King told police that his car had been on loan to the cousin and he had asked for it back. After getting the car, King went to work at the barbershop he owns at 45th and Prospect. Later, the cousin showed up at the barbershop, saying he wanted his cellphone, which he had left in the car.
King told police that he went to the car with the cousin and they continued to argue. King said when he turned his head to talk to a concerned customer, the cousin hit him across the nose with a gun. According to the police report, the cousin fired one shot into the floorboard of the car and later fired a second shot into the floorboard, threatening to shoot the victim in the hip.
The cousin then got into another car and left.
King still has bruises on his nose.
“I’m better today than I was Saturday,” he said.
King said he feels bad about the incident, particularly that the mayor has been brought into it.
“Incidents happen with our own family,” he said. “It can happen to anyone.”
Police are still investigating. No charges have been filed in the case.
KMBC’s Maria Antonia talked with the mayor about the incident at an economic forum in Kansas City, Kan., on Tuesday. James said he was not aware of the weekend incident and was not pleased when he was told about it.
“I don’t care what people are talking about. I care about doing my job, and my job isn’t affected by any of this,” James said.
James was at a forum Tuesday where he talked about crime and accountability.
“The message I want to get out is that I’m working hard everyday to do my job the best way I can,” James said. “I avoid distractions, stick with what I’m supposed to do, I’m accountable for my own actions and I try my best to make sure I’m accountable.”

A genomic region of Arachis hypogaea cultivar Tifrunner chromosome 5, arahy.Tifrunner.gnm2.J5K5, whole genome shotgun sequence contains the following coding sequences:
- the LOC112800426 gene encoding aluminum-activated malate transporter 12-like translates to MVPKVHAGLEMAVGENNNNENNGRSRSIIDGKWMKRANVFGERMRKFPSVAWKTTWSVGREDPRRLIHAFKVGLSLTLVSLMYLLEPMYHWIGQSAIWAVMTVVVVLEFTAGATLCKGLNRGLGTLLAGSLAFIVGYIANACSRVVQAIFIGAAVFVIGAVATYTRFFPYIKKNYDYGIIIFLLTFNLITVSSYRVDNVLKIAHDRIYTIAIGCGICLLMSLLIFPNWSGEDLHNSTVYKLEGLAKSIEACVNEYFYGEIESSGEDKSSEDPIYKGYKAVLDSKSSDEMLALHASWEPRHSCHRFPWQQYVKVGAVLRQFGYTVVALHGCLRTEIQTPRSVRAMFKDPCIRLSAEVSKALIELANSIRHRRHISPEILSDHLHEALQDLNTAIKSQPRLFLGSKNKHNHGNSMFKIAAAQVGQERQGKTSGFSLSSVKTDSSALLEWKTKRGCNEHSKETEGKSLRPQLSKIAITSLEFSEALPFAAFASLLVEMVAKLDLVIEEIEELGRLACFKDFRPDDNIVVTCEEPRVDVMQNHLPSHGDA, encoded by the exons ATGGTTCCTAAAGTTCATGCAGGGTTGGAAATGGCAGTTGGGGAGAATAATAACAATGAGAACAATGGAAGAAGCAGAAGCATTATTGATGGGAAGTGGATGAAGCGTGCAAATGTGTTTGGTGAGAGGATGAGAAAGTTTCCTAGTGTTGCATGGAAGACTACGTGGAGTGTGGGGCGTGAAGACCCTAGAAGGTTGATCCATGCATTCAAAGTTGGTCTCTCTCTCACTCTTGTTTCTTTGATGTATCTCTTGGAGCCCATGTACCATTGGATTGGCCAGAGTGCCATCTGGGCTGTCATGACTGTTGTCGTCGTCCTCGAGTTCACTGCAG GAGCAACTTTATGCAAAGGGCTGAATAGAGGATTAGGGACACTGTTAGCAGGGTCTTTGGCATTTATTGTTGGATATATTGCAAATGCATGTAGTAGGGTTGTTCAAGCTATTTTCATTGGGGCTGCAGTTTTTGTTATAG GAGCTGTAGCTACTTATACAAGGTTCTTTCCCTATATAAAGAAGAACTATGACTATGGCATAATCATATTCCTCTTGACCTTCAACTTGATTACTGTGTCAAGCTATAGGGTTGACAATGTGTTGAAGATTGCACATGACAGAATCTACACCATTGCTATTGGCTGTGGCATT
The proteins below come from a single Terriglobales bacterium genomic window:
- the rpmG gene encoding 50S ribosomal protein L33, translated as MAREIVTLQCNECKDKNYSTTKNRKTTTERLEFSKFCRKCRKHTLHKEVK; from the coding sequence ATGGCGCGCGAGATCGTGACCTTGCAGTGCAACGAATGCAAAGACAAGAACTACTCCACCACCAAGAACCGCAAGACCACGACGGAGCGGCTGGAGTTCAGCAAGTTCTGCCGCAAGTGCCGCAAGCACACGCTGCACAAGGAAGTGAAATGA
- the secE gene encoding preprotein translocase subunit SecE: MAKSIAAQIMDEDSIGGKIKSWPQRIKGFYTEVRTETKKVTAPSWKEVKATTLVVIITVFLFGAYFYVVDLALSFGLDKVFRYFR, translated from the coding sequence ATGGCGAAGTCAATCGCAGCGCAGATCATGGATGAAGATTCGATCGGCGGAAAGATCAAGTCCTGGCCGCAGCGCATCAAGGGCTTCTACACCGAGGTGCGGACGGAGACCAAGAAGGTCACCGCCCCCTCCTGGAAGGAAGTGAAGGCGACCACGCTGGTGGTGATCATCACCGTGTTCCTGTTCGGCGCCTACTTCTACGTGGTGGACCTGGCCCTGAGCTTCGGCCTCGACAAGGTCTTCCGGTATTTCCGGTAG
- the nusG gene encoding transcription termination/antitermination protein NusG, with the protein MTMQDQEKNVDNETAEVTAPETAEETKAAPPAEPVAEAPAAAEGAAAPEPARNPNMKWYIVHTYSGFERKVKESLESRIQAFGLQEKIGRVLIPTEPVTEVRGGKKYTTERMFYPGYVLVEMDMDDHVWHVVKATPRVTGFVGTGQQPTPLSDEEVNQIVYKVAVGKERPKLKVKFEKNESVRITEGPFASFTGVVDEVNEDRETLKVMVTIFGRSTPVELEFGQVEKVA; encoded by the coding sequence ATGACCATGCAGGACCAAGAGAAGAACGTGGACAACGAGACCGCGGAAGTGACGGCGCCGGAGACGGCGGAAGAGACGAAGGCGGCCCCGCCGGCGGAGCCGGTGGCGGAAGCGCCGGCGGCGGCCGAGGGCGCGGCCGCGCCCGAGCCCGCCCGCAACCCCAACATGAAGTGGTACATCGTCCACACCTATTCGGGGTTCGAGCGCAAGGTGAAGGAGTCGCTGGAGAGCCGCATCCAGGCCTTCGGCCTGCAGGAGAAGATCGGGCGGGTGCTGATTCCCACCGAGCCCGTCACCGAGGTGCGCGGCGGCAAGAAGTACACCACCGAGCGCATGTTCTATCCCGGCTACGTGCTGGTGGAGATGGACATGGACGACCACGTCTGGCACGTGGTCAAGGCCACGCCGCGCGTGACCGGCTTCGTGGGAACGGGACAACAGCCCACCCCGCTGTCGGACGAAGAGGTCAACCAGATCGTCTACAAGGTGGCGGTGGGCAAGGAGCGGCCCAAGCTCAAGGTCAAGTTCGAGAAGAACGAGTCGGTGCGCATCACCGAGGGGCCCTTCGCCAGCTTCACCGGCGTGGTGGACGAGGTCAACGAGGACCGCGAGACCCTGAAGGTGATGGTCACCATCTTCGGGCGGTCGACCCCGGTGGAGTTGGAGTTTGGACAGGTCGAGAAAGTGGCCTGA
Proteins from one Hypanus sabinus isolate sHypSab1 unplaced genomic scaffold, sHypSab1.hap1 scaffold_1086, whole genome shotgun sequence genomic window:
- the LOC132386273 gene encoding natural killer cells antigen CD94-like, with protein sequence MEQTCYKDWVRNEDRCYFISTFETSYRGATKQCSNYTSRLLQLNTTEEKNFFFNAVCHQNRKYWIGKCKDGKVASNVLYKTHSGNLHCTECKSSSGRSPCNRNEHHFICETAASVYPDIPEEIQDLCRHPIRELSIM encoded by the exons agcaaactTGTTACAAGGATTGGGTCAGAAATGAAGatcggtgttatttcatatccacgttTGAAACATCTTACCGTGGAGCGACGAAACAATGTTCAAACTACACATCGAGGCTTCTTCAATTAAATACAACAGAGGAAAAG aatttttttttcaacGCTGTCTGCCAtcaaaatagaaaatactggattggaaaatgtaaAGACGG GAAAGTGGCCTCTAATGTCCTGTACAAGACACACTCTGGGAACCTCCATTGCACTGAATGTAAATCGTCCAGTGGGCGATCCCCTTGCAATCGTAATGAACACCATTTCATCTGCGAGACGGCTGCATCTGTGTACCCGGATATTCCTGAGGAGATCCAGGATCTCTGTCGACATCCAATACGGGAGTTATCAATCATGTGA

Read more: http://www.kmbc.com/news/30908213/detail.html#ixzz1sOnPNy4t

James Chides Council as New District Maps are Approved
December 9, 2011

From Prime Buzz & the KC Star:

The Kansas City Council voted 11-1 in favor of a new redistricting map that follows the recommendations of a citizens advisory committee.
Councilman John Sharp was the lone dissenter. He argued the map is detrimental to many 4th and 6th District residents, neighborhoods and community organizations. He said there would have been a way to tweak the map to respond to those concerns, but the advisory committee and city council were unwilling to consider any changes to respond to constituents. He said the map as designed is clear gerrymandering, and does not create districts that are geographically compact.
Sharp warned that opponents of the map may launch an effort to overturn the map or to put it on a ballot for a public vote.
But supporters of the map said it was the result of a lengthy, thoughtful and fair advisory committee review process. They argued that moving the lines to accommodate the 4th and 6th Districts would create other problems and could violate the Voting Rights Act.
Mayor Sly James, clearly frustrated with how every debate in this town turns divisive, blew up when Sharp complained that the city turned a deaf ear to all the people who turned out for public hearings.
James said he has listened to all the comments, but people have to get their priorities straight. “Do you love your council district more, or your city more?” he asked.

Read more: http://midwestdemocracyproject.org/blogs/entries/council-approves-new-redistricting-map/#ixzz1g2bViMWE

KC Schools: nicastro backs Away from making a Decison on State Involvement AT THIS TIME
December 2, 2011

Missouri Eeducation Commission has decided not to make a recommendation about immediate state involvement in the Kansas City School district. In a statement to the Board meeting in Branson this morning, Nicastro says the state and her office needs more time to considering the situation. “While we believe that action is urgent, it is critical for us not to make a decision prematurely. It is evident that the community is just now coming to understand the magnitude of their responsibility and the imperative for immediate change. Advancing a recommendation for governance or other intervention prior to the community reaching consensus about what this should look like would simply add to the dysfunction and prolong the disruption for children and adults. The Kansas City community, the Kansas City School District and the Department must move forward as partners, not adversaries.” Nicastro mentioned the letter she received Thursday afternoon from mayor Sly james. That letter includes the options of some sort of mayoral control of the district. Nicastro brought it up in her statement. Developing.